A Human Approach

Jae Rang Headshot

I owe, I owe, it’s Off to Work I Go

Aha!  Moment Monday

Are you a risk-taker?  Or do you like a safety net and the guarantee that comes with it?

If you are a risk-taker and decided to buy Facebook stock at the beginning of this year, your investment would have increased by 19.12%.  If you like guaranteed investments, on the other hand, a one-year Canada Savings Bond purchased at the same time promises .5% at the one-year maturity point.

My friend, Michele Bailey, Founder: Blazing, the Agency, tells a story of leaving a V.P. position to start her own business over 20 years ago.  It seemed like an easy decision at the time as Michele was promised guaranteed business from a large, national retailer.  As Michele explains, “…after 27 voicemails and emails, she never replied.”

Then there are guarantees that accompany contracts and purchases…like the life-time gym membership I purchased when I was 22.  I thought I was buying it for my lifetime but it turned out it was for theirs (which, as you guessed, was very short-lived).

Like Michele, I was raised in an era when we were encouraged to get a job with a pension and buy a house, then we would be set for life.  Perhaps if you were employed in health care or by the government there was truth to that, but my neighbour worked for an automotive supply company for 30 years with a guaranteed pension.  One day he went to work to find a padlock on the door. No business.  No job. No pension.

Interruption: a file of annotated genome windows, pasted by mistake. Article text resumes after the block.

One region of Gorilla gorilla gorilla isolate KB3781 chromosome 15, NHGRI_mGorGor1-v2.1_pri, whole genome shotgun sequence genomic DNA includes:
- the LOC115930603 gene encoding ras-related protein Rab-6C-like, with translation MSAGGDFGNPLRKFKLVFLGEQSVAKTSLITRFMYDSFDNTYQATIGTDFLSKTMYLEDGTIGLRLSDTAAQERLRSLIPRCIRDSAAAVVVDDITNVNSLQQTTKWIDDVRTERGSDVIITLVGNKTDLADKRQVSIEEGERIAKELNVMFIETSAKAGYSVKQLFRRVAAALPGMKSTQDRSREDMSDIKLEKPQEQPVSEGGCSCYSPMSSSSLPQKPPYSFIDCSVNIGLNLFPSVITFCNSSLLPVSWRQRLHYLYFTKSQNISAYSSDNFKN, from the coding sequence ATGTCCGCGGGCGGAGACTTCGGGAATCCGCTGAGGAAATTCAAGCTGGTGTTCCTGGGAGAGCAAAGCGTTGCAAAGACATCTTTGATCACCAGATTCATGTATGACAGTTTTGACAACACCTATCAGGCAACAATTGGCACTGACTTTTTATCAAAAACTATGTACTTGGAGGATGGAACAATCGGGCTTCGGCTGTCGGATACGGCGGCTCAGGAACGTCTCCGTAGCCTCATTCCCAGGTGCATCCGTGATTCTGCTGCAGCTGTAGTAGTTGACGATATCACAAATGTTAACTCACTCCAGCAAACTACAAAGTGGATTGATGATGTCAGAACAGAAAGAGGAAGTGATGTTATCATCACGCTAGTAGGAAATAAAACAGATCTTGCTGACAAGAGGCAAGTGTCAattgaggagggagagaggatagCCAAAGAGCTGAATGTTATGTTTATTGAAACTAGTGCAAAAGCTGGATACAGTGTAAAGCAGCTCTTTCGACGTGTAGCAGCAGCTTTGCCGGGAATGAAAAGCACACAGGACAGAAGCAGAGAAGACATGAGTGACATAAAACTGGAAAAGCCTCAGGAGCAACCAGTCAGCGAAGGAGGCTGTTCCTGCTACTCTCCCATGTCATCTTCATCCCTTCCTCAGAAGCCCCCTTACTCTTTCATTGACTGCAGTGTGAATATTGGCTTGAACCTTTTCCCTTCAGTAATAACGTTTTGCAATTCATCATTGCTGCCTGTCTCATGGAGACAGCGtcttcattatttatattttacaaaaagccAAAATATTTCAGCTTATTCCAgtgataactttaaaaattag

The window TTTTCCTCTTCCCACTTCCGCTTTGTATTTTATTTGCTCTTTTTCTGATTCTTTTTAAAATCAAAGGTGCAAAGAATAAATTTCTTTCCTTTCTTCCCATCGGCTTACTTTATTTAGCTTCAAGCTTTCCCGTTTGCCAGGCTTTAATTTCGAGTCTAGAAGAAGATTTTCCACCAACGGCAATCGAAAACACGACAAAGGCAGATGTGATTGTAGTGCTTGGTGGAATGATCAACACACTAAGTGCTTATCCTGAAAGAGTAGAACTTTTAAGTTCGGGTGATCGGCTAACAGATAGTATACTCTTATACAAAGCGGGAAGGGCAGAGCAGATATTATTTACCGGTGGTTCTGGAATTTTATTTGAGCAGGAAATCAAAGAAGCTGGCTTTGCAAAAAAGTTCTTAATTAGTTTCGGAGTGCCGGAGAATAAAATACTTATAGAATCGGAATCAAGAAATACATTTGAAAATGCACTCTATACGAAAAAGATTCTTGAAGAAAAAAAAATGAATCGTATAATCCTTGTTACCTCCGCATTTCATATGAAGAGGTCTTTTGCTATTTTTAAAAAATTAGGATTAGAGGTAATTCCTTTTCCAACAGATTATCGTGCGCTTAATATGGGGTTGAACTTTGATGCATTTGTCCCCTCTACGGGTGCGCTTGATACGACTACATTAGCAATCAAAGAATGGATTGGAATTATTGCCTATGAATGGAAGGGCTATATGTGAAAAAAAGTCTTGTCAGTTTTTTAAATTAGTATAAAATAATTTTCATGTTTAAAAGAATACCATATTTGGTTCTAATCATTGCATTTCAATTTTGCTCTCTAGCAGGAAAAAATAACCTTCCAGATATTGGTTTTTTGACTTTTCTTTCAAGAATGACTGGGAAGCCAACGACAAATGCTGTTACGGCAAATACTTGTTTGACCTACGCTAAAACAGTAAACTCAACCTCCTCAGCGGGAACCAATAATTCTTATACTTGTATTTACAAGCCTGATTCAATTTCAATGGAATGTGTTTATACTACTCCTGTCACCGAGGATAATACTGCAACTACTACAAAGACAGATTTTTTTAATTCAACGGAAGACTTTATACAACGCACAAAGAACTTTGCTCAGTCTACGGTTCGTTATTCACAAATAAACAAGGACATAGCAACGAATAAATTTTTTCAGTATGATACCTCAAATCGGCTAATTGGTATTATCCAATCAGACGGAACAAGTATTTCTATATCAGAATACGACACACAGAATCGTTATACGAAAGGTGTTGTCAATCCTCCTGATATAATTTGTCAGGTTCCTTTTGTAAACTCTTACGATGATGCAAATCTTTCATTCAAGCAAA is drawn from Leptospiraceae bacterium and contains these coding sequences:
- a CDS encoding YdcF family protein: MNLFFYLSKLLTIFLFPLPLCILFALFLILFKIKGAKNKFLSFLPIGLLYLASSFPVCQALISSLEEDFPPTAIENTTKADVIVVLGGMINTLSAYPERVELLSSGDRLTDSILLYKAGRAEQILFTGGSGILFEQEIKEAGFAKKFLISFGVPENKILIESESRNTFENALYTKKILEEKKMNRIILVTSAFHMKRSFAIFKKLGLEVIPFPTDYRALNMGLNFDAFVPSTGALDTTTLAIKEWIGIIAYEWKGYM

If a guarantee is an assurance of a particular outcome or condition, how can we make certain that in turbulent times, our investments will yield the rewards we expect?

Aha!  ~ “The most important investment you can make is in yourself.”  Warren Buffet

The oxymoron: it may seem that taking full responsibility for outcomes is an enormous risk (for some reason we tend to have more confidence in others thinking they are smarter and more capable than we are) but you are the only person who can guarantee to deliver on your promises.

That is not to say that investing in yourself means to jump ship and start your own business.  What it does mean is to understand that first you work for yourself, then for someone else.

You see you don’t actually get paid by someone you get paid through them.  You are always in control of your standards, your offers, your value and your worth.  All your skills – especially your mindset – belong to you.  Every moment and every decision is a risk, and failure is a profoundly competent teacher, but when you know the depth of your potential and value, you realize the iron-clad guarantee is you..


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